When Ryan Block tried to cancel his Comcast account, it took him 18 minutes to convince an employee to let him. This audio starts 10 minutes into the conversation.
Slate writer Jordan Weissman helps us understand the situation:
"I can hardly imagine what horrible, punitive incentive structure Comcast has put in place for its employees that might inspire this sort of interaction."
An Awl writer tells us more about the pressure the employee may be under:
"If you understand this call as a desperate interaction between two people, rather than a business transaction between a customer and a company, the pain is mutual. The customer service rep is trapped in an impossible position, in which any cancellation, even one he can't control, will reflect poorly on his performance. By the time news of this lost customer reaches his supervisor, it will be data-it will be the wrong data, and it will likely be factored into a score, or a record, that is either directly or indirectly tied to his compensation or continued employment. It's bad, very bad, for this rep to record a cancellation with no reason, or with a reason the script should theoretically be able to answer (the initial reasons given for canceling were evidently judged, by the script, as invalid). There are only a few boxes he can tick to start with, and even fewer that let him off the hook as a salesman living at the foot of a towering org chart. The rep had no choice but to try his hardest, to not give up, to make it so irritating and seemingly impossible to leave that Block might just give up and stay. The only thing he didn't account for was the possibility the call would be recorded. Now he's an internet sensation. The rep always loses."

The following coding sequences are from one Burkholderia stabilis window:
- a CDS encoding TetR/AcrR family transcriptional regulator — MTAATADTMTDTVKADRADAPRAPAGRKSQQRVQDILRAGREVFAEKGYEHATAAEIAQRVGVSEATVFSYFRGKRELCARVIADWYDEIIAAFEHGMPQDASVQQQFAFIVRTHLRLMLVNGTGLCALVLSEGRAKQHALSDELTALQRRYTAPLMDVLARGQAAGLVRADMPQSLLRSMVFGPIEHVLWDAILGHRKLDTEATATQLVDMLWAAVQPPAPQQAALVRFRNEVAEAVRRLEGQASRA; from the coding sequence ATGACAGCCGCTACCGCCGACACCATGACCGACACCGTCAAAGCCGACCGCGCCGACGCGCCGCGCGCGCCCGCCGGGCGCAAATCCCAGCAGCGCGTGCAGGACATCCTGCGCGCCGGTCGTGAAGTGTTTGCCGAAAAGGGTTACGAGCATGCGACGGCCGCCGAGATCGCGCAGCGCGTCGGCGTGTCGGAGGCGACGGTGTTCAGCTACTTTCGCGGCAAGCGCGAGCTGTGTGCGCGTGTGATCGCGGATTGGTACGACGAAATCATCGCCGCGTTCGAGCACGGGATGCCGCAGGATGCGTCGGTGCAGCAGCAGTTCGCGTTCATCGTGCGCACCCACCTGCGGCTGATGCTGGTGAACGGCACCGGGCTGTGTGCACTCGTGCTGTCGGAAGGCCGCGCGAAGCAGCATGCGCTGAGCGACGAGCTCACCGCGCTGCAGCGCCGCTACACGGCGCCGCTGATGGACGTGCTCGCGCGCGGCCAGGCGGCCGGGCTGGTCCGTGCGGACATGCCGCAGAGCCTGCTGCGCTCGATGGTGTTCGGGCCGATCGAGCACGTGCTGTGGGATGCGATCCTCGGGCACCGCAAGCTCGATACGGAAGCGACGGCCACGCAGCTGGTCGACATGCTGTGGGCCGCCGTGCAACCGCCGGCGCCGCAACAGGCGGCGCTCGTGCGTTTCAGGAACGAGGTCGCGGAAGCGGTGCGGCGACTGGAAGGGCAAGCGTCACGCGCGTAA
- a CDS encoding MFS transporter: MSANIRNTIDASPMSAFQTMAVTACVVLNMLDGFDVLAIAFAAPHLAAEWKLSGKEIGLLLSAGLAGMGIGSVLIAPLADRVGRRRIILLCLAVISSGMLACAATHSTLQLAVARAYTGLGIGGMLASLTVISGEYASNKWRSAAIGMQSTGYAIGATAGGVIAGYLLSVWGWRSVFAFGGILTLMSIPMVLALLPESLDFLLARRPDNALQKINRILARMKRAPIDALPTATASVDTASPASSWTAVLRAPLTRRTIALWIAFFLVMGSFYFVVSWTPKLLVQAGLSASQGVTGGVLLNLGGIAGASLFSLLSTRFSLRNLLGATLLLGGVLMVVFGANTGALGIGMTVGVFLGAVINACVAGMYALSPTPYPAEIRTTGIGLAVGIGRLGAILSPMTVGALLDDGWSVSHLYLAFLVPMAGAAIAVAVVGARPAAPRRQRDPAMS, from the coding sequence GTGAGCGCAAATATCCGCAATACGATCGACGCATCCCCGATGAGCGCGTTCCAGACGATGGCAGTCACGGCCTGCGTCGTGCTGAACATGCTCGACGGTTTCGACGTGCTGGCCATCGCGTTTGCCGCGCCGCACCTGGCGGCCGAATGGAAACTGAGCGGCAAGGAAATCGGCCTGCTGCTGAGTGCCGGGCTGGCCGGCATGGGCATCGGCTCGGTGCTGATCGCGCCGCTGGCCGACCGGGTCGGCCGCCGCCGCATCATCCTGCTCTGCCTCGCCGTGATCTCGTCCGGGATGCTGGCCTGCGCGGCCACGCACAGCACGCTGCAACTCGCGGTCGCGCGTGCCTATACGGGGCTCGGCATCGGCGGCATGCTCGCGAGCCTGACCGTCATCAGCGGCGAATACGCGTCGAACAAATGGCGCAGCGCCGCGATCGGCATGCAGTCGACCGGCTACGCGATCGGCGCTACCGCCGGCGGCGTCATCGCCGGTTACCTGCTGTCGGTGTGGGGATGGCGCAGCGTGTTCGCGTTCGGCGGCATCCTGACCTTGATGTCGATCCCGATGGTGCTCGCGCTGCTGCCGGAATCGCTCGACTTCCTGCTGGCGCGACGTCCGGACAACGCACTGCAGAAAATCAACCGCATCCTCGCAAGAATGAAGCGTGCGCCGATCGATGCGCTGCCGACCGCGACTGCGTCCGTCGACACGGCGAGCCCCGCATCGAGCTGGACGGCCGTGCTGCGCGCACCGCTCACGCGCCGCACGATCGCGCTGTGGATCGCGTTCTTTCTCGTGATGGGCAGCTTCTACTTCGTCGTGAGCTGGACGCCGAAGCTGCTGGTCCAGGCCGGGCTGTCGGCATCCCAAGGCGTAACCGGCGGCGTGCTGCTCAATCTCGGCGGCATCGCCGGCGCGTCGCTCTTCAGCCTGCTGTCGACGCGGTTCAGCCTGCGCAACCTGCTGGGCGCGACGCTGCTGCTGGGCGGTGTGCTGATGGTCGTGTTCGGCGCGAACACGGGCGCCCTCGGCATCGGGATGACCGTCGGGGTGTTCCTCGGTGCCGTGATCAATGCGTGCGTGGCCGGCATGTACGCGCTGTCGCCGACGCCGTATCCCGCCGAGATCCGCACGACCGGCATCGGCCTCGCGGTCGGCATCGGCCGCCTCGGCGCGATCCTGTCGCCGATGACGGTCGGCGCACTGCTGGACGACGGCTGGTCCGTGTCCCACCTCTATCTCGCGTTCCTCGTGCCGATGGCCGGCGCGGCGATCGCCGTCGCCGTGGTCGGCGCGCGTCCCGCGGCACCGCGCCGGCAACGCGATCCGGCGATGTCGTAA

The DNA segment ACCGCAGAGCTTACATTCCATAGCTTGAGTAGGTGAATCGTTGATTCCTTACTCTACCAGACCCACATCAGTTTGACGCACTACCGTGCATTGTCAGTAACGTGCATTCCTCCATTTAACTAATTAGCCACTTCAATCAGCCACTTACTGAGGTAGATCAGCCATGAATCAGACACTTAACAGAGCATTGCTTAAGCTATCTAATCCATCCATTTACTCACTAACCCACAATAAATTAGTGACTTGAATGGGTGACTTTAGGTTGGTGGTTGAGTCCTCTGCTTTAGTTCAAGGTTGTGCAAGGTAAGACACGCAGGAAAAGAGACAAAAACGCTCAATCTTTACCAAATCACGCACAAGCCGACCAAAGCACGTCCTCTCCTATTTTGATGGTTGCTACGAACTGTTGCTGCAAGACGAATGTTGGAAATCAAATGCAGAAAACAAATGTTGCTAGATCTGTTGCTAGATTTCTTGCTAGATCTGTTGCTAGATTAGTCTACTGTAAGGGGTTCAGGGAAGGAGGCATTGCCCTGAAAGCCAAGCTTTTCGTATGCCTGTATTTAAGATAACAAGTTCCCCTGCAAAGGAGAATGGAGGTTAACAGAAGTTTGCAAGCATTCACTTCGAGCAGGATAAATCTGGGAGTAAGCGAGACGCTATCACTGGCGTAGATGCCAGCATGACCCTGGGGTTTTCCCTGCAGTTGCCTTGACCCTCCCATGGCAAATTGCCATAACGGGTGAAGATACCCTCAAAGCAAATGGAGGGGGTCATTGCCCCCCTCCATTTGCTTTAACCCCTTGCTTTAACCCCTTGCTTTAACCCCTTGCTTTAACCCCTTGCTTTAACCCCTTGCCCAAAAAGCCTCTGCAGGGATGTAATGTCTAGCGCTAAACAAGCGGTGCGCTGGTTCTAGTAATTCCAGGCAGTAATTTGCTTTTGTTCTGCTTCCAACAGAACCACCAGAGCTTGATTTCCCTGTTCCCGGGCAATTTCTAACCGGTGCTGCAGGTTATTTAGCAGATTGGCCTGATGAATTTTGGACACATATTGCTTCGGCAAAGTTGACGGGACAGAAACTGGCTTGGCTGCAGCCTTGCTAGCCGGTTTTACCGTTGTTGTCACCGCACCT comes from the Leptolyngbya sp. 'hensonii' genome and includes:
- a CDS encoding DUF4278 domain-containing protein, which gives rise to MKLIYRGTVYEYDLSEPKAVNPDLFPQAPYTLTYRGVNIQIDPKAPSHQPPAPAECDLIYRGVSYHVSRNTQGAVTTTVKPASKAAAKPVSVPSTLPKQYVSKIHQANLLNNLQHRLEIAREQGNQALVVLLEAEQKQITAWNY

Comcast issued this apology:
"We are very embarrassed by the way our employee spoke with Mr. Block and are contacting him to personally apologize. The way in which our representative communicated with him is unacceptable and not consistent with how we train our customer service representatives. We are investigating this situation and will take quick action. While the overwhelming majority of our employees work very hard to do the right thing every day, we are using this very unfortunate experience to reinforce how important it is to always treat our customers with the utmost respect."
Management's instructions at Comcast are likely similar to those at AOL, which was criticized for a ridiculous call back in 2006. In that conversation, Vincent Ferrari did his best to cancel the account:
"Cancel the account. Cancel the account. Cancel the account. CANCEL THE ACCOUNT. CANCEL THE ACCOUNT. CANCEL THE ACCOUNT. FOR GOD'S SAKE JUST CANCEL THE ******* ACCOUNT."
For fun, I tweeted to Vincent Ferrari and received this reply-and some unconfirmed information about Ryan Block.
- Why would a Comcast employee behave in this way? What's the company's responsibility? How isolated do you think this situation is?
- Assess Comcast's statement. What's the approach, and is it successful?
- In the statement, Comcast promises to take "quick action." What do you think is appropriate in this case?